Children with intellectual disabilities are particularly hard-hit by poverty and all of the barriers that come with it: lack of access to education, employment, nutrition, and overall health. Persistent exposure to "toxic" stress, including extreme poverty, can damage the developing brain and result in lifelong difficulties with learning, behavior, and physical and mental health. Even if services for these children are available in a given community, families that live below the poverty line are unable to afford accessible education and therapy services.
In general, Guinean communities recognize the importance of school and its capacity to open up doors through community development and to provide children with invaluable knowledge and training. Despite this recognition, however, primary school enrollment and completion rates in the country continue to be low. Among the contributing factors are insufficient resources, household responsibilities, lack of teachers, and community perceptions.
CW: The following article references sexual abuse and violence.
Twins Nima and Dawa Pelden were born joined at the abdomen and sharing a liver. The twins lived the first 15 months of their lives facing one another. The young children, from Bhutan, were unable to sit down and could only stand up if they did so together at the same time. Thanks to the Children First Foundation (CFF), the girls and their mother were flown to Australia, where they received life-saving separation surgery, treatment, and ongoing care.
Africa's Voices Foundation (AVF) is a nonprofit organization that puts citizens' voices at the heart of effective development and governance. Development, humanitarian, and governance actors come to the U.K.- and Kenya-based organization in search of innovative mean of engaging citizens and impactful and applied insights. These insights help to inform, adapt, monitor, and evaluate programs based on the needs of the citizens they serve.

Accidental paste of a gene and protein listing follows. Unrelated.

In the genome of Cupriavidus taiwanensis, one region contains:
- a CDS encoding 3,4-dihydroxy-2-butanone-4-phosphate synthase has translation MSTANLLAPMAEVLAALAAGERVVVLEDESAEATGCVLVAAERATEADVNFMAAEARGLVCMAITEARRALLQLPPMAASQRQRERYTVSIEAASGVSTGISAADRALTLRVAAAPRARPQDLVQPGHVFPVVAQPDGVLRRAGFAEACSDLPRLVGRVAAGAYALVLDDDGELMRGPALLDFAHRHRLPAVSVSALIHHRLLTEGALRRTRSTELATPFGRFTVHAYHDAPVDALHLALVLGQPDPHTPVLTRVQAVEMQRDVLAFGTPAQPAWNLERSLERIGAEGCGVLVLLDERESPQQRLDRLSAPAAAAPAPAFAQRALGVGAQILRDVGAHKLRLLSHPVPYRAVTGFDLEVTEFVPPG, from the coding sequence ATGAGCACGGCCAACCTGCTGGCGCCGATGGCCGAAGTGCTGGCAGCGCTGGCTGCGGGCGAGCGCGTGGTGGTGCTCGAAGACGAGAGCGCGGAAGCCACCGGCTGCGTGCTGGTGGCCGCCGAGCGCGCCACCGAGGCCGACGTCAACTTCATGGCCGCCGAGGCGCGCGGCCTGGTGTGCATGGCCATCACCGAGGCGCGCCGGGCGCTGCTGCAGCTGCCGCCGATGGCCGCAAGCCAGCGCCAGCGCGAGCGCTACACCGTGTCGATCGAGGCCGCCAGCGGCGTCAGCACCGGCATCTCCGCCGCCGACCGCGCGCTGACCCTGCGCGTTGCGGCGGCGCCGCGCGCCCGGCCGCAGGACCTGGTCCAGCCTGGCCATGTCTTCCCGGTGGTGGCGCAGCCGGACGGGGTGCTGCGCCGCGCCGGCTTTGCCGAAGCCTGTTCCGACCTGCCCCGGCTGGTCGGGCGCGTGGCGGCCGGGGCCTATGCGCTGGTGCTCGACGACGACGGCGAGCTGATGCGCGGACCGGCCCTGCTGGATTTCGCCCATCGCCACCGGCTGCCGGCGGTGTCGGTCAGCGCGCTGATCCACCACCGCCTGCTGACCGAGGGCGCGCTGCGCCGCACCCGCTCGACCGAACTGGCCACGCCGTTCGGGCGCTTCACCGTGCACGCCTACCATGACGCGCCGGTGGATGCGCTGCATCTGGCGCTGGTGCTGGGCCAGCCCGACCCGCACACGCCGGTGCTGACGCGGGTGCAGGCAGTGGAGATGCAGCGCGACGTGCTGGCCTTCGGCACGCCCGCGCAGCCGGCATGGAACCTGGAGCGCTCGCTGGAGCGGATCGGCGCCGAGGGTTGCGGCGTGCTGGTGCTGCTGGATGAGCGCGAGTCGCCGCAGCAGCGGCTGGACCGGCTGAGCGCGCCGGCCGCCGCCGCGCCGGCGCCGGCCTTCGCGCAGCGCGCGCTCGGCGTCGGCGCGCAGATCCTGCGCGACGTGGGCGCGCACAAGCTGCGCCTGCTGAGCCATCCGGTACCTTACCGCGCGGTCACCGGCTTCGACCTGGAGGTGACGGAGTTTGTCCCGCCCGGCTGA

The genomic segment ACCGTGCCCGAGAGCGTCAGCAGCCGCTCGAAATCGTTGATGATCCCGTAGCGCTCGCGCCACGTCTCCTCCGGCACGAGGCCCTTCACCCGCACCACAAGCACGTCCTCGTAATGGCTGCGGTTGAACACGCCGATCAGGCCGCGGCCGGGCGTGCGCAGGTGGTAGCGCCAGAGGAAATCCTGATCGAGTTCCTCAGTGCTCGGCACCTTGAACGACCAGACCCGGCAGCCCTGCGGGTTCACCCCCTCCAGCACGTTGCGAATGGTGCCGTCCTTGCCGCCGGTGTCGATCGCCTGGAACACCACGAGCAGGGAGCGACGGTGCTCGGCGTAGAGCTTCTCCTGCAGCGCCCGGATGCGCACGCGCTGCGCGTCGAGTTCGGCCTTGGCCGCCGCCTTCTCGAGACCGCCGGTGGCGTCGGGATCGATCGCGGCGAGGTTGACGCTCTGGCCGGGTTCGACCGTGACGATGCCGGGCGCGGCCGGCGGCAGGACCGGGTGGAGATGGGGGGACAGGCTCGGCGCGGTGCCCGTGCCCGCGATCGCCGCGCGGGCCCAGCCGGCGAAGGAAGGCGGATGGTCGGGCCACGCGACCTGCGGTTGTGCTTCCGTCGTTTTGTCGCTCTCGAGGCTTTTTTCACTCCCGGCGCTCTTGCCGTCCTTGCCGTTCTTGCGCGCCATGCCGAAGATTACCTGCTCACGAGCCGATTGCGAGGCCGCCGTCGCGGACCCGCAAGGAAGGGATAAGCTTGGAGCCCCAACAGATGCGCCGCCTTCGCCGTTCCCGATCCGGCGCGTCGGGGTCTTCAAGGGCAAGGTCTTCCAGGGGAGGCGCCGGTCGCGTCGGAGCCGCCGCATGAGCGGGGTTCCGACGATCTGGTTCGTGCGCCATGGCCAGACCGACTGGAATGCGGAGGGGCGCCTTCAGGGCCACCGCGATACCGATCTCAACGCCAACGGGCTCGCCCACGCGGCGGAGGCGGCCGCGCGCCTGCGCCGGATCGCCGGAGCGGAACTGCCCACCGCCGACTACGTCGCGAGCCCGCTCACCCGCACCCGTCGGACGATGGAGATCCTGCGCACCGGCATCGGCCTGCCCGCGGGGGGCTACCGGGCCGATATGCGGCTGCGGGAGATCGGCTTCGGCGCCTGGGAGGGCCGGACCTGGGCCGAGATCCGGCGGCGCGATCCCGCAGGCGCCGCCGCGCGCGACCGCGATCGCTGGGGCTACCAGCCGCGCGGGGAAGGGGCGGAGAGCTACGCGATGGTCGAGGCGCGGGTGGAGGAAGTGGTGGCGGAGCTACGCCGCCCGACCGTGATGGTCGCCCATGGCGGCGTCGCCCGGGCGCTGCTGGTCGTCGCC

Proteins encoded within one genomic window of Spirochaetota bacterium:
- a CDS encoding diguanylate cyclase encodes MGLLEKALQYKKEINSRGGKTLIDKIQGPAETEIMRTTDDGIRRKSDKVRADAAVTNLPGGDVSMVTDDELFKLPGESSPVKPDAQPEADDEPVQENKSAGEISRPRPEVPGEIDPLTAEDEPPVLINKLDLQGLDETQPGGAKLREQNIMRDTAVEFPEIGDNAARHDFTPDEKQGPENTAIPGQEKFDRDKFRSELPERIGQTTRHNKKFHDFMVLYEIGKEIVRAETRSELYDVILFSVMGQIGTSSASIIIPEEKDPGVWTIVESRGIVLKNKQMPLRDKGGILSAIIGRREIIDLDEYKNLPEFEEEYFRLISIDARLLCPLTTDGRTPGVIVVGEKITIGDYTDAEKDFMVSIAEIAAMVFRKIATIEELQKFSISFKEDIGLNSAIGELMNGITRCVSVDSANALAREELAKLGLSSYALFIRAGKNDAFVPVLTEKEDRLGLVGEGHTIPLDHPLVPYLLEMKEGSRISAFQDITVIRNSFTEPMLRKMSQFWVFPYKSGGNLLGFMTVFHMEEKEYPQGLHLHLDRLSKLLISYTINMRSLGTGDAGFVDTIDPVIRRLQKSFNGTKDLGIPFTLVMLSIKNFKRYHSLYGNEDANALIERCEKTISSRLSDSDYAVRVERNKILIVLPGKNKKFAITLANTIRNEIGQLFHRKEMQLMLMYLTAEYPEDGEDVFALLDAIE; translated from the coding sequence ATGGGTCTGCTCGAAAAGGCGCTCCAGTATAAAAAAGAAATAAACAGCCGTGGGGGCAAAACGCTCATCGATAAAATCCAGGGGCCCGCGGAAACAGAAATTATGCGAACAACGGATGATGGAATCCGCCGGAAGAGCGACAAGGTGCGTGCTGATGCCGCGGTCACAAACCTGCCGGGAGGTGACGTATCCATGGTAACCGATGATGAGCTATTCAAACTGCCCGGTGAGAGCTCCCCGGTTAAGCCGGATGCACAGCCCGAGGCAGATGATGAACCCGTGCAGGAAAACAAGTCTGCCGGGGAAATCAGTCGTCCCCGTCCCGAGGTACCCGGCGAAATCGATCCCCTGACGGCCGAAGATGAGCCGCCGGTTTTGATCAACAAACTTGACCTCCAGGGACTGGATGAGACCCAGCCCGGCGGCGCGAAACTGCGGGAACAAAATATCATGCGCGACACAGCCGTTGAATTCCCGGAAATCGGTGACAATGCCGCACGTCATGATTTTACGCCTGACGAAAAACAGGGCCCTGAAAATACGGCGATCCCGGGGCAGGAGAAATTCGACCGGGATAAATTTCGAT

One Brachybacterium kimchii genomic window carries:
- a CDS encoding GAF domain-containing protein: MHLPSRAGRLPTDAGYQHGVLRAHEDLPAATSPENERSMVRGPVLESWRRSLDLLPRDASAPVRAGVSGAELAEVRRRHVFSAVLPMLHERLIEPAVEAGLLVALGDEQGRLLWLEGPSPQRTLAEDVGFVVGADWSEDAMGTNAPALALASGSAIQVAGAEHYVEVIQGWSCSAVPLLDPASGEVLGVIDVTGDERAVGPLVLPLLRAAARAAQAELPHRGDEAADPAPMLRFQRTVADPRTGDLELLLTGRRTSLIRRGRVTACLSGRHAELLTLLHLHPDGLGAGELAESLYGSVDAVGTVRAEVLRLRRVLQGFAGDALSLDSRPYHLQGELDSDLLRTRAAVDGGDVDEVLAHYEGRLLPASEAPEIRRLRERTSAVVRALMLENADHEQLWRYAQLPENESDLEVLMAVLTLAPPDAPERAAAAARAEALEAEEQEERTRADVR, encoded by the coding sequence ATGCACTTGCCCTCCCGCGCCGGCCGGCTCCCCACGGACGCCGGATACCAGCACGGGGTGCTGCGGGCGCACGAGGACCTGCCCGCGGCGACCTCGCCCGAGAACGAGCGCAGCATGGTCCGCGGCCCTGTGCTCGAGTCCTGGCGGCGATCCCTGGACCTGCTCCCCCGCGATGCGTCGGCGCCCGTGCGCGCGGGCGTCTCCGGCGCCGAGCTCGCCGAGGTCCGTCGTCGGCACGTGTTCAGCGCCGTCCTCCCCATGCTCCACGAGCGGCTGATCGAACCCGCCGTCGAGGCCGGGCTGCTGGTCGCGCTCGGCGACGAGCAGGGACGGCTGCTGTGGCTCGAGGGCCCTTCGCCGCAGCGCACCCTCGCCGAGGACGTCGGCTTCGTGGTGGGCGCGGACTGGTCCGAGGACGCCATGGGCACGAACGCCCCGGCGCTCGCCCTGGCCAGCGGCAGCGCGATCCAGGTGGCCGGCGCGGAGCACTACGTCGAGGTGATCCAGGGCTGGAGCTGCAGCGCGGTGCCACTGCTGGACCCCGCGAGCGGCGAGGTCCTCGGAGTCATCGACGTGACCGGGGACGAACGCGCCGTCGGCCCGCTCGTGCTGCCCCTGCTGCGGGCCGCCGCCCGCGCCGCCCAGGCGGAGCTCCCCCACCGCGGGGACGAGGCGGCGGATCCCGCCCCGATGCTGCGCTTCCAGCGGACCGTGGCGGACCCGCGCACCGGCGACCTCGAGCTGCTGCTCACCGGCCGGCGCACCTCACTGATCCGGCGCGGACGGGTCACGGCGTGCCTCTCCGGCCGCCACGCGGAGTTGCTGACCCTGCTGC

This month it is our privilege to feature a guest post by Noah Degu, a distinguished Ethiopian professional with a multidisciplinary background currently at the United Nations Industrial Development Organization (UNIDO), a Regional Hub embracing five African countries.
The Memory and Tolerance Museum (Museo Memoria y Tolerancia) has been around for less than 10 years, but it is no surprise that it is already recognized as one of the 10 best museums in Mexico City by a number of organizations and media. Founded in 2010, the museum is dedicated to
The South Africa–based Dr. CL Smith Foundation is dedicated to creating and driving positive social change in previously disadvantaged and excluded areas in South Africa through education, sport, and health. It was founded in 2013 to honor the legacy of Dr. Clifford Leon Smith. To support the holistic development of young people and foster their mental, physical, and emotional health, the foundation has five main areas of focus:
Grantmaker members and NGOs may wonder why the name of an NGO on its Equivalency Determination (ED) Certificate often differs from the name that was initially submitted for review. The reason is that an ED is a legal opinion, which must reflect the exact legal name of the entity as evidenced on its legal formation or registration documents.